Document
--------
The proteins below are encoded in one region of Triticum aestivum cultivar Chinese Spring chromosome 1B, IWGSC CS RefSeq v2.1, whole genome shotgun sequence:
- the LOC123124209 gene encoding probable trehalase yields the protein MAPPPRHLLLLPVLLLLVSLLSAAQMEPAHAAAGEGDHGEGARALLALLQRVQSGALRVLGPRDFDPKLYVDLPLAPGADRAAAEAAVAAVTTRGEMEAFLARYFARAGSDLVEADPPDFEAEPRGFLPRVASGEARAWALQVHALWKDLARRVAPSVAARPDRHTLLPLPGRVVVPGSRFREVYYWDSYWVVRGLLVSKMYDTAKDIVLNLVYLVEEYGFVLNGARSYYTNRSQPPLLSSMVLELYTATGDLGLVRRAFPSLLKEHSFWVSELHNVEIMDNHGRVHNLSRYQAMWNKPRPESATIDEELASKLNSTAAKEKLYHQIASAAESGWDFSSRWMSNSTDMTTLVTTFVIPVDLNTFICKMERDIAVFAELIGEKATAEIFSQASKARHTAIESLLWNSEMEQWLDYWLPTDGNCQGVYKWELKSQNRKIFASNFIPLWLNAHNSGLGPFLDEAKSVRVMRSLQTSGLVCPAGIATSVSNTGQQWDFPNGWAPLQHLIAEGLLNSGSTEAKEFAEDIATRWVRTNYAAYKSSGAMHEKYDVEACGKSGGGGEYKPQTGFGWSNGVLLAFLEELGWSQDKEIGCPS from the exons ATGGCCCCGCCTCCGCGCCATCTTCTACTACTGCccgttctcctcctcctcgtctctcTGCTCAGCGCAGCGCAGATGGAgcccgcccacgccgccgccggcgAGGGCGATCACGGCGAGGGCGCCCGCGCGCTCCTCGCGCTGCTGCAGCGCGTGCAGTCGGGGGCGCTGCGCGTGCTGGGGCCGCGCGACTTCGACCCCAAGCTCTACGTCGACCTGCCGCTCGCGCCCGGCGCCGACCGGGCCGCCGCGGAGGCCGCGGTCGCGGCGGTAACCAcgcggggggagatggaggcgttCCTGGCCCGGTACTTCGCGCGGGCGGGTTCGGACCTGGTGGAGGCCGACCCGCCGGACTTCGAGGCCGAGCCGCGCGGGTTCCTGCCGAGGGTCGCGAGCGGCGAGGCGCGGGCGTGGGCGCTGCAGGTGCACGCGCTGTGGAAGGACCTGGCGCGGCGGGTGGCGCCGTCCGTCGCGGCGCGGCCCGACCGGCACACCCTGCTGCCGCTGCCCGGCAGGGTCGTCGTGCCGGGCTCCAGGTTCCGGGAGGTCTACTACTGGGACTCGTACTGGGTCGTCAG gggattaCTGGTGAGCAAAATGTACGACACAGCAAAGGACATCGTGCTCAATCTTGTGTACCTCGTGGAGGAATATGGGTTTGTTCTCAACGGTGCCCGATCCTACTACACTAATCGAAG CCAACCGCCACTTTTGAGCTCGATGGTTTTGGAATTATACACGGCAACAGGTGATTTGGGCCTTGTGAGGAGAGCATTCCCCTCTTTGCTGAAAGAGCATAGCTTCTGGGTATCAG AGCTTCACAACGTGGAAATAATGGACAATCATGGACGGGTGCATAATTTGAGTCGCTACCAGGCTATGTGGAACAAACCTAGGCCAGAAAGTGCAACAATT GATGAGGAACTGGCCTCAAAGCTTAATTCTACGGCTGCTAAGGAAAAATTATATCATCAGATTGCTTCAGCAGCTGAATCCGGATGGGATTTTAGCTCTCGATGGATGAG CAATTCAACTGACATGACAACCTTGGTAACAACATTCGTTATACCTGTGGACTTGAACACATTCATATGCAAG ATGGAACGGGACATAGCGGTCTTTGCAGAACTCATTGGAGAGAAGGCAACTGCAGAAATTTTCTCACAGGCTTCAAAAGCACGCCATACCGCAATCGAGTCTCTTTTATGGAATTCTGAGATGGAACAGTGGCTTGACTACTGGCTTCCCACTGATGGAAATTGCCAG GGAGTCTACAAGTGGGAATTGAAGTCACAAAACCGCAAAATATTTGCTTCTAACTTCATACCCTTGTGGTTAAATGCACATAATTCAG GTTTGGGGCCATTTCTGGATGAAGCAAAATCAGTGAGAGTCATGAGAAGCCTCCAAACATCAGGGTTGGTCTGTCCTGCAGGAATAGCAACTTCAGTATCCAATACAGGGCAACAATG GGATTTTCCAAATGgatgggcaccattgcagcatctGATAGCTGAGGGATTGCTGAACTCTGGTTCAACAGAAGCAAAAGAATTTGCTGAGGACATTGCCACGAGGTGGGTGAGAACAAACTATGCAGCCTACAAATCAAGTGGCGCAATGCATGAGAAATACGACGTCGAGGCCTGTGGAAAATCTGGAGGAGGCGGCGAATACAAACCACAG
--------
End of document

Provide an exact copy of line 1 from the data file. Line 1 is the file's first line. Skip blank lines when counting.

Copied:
The proteins below are encoded in one region of Triticum aestivum cultivar Chinese Spring chromosome 1B, IWGSC CS RefSeq v2.1, whole genome shotgun sequence: